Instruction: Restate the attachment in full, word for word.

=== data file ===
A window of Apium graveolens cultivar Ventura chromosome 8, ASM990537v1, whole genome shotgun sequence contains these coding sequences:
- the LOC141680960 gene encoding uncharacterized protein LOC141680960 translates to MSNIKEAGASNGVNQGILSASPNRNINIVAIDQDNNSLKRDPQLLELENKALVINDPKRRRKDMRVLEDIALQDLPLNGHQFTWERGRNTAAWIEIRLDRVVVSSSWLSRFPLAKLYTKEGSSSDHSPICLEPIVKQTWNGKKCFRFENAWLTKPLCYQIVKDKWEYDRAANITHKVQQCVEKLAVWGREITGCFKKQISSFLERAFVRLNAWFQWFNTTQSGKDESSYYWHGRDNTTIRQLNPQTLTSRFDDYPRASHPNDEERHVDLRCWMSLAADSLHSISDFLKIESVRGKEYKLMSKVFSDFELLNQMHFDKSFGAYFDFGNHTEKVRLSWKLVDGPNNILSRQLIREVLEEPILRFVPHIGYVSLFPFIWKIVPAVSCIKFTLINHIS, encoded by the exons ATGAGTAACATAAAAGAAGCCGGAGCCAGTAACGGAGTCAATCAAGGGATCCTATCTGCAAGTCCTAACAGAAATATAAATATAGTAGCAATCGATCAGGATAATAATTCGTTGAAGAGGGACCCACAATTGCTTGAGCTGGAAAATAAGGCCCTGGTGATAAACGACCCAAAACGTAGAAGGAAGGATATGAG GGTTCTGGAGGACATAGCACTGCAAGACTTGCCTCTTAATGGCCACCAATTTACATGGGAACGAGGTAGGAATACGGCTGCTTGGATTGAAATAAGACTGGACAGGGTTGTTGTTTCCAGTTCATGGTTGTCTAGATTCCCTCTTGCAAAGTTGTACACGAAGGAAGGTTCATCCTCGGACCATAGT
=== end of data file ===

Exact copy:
A window of Apium graveolens cultivar Ventura chromosome 8, ASM990537v1, whole genome shotgun sequence contains these coding sequences:
- the LOC141680960 gene encoding uncharacterized protein LOC141680960 translates to MSNIKEAGASNGVNQGILSASPNRNINIVAIDQDNNSLKRDPQLLELENKALVINDPKRRRKDMRVLEDIALQDLPLNGHQFTWERGRNTAAWIEIRLDRVVVSSSWLSRFPLAKLYTKEGSSSDHSPICLEPIVKQTWNGKKCFRFENAWLTKPLCYQIVKDKWEYDRAANITHKVQQCVEKLAVWGREITGCFKKQISSFLERAFVRLNAWFQWFNTTQSGKDESSYYWHGRDNTTIRQLNPQTLTSRFDDYPRASHPNDEERHVDLRCWMSLAADSLHSISDFLKIESVRGKEYKLMSKVFSDFELLNQMHFDKSFGAYFDFGNHTEKVRLSWKLVDGPNNILSRQLIREVLEEPILRFVPHIGYVSLFPFIWKIVPAVSCIKFTLINHIS, encoded by the exons ATGAGTAACATAAAAGAAGCCGGAGCCAGTAACGGAGTCAATCAAGGGATCCTATCTGCAAGTCCTAACAGAAATATAAATATAGTAGCAATCGATCAGGATAATAATTCGTTGAAGAGGGACCCACAATTGCTTGAGCTGGAAAATAAGGCCCTGGTGATAAACGACCCAAAACGTAGAAGGAAGGATATGAG GGTTCTGGAGGACATAGCACTGCAAGACTTGCCTCTTAATGGCCACCAATTTACATGGGAACGAGGTAGGAATACGGCTGCTTGGATTGAAATAAGACTGGACAGGGTTGTTGTTTCCAGTTCATGGTTGTCTAGATTCCCTCTTGCAAAGTTGTACACGAAGGAAGGTTCATCCTCGGACCATAGT